Then we have the ball-winners. Bayern have Arturo Vidal. Arsenal have Francis Coquelin.
Coquelin is, by far, the best defensive midfielder Arsenal have. Yet he is also, by far, the clearest indication of how far Arsenal are away from challenging for major honours. Every one of our rivals has someone who is brilliant at winning the ball but not a liability with it once in possession, yet Arsenal never tried to bring someone in of the same quality. Coquelin himself was an emergency measure, and whilst he will have games where his defensive work is sound, his inability to retain possession will always mean that Arsenal will struggle in games where they see little of the ball.
Xhaka was brought in to help remedy this, but even with all of Arsenal’s midfielders fit, Coquelin would probably have started in Munich anyway, just because a midfield three of Xhaka, Ramsey/Cazorla and Özil would simply be too offensively minded to play as a counter-attacking unit. It’s not that Coquelin is part of the problem that is the issue, it’s that Coquelin was seen as the answer to the problem.
That was why Wednesday felt different, because it was the same outcome as always, but this time Arsenal had tried its damndest to change. They had spent money, changed tactics, played players in different positions, but still ended up where they started. At 5-1 down, all that was left was for Arsenal was to make it look like nothing was wrong in front of the children. But even then, a three minute press conference told its own story. There was no point in trying to reassure everyone that things were okay, because even the kids could tell that something was wrong.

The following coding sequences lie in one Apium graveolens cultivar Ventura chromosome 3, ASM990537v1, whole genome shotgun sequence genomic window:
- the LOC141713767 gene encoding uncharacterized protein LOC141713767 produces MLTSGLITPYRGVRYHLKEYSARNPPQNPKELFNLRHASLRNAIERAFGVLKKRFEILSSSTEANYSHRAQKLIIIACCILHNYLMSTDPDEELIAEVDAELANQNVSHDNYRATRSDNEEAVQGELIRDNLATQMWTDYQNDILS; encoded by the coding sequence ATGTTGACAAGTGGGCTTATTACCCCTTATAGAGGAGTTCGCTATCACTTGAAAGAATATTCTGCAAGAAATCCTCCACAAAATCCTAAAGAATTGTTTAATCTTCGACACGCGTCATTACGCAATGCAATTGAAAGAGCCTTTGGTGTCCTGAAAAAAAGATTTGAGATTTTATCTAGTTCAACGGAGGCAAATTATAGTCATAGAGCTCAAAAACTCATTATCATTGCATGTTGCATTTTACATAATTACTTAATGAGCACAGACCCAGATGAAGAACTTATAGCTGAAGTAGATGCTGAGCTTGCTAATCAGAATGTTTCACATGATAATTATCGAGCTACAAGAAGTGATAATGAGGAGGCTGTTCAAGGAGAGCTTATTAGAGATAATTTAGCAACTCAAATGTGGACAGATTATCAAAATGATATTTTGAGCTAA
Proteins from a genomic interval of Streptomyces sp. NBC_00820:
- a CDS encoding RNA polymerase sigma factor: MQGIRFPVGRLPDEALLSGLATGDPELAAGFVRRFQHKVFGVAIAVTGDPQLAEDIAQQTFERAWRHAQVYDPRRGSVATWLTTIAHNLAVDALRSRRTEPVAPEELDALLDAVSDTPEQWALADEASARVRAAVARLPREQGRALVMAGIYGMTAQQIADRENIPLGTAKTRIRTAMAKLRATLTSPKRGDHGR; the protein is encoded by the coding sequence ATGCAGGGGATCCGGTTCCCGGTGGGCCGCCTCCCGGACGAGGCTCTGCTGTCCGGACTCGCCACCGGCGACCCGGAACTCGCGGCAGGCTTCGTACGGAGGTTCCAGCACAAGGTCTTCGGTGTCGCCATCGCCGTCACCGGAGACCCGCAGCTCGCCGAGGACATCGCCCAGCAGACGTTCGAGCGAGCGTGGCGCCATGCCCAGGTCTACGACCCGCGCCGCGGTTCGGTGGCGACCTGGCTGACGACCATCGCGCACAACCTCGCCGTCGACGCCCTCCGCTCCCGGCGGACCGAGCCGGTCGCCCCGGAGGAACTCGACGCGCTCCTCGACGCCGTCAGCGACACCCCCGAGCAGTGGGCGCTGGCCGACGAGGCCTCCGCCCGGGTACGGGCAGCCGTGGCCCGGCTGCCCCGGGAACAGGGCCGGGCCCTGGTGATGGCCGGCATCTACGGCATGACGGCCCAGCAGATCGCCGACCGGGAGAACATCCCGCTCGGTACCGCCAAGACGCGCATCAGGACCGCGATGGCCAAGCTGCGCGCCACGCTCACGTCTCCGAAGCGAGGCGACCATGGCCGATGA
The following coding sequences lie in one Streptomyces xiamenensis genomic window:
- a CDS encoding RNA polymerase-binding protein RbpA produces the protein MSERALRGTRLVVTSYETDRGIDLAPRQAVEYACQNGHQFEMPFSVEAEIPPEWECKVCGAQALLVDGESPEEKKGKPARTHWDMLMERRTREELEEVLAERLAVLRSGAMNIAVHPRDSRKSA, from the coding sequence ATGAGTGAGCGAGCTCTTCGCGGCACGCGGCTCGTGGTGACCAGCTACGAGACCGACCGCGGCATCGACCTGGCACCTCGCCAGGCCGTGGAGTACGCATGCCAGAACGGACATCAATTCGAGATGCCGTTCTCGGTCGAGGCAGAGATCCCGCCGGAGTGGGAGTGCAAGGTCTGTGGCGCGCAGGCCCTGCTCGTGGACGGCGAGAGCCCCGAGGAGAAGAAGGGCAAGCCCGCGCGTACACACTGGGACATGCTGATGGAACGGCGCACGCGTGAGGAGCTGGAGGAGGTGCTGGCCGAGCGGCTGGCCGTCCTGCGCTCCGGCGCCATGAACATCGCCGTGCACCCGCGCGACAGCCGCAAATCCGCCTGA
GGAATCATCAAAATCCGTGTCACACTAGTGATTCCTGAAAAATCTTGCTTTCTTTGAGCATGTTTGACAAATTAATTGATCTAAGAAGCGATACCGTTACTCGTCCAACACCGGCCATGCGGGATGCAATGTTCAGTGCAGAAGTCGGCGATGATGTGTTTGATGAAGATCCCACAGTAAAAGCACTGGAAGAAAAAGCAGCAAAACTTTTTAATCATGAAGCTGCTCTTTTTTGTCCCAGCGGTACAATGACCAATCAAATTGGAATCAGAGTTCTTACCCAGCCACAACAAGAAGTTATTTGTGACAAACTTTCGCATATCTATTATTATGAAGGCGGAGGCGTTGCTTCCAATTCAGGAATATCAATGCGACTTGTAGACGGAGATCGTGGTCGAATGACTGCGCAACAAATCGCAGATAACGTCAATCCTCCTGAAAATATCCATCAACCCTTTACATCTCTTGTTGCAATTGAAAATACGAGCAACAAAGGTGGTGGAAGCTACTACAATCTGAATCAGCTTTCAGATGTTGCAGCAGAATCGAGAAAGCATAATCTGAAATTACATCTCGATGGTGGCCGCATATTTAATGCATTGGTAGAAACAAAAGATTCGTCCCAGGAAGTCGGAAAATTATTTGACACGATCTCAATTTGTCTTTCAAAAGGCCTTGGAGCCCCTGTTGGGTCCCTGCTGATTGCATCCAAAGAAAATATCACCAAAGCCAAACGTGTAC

There is no good way of breaking up with someone who you love, and Wenger is probably going to go with the ‘It’s not you, it’s me’ line when he leaves. He loves Arsenal, and there were only two ways this was ever going to end in his eyes; spectacular success or ignominious failure. I can’t blame him for convincing himself that the former was within his grasp, and he’d be wrong to think that the last few years of his tenure were necessarily bad.
But the fact remains that he’ll have had four years of Mesut Özil at the club, and Arsenal are just as far away from winning the Champions League now than they were before Özil arrived. If you want to put that on Özil’s shoulders, go ahead, but the man who bought him has had four years to build a side around the best creative midfielder in the world, and the result of his work was borne for all to see in Munich on Wednesday.
There’s plenty of time to worry about who’s coming in next through the manager’s door. The least we can do, is hold the door open for the bloke who’s about to walk out of it. The love may be gone, but sometimes relationships don’t have to end on a sour note. Arsene Wenger may not get the fairytale ending that we all wanted him to have, but the very least he deserves is to write the final chapter himself.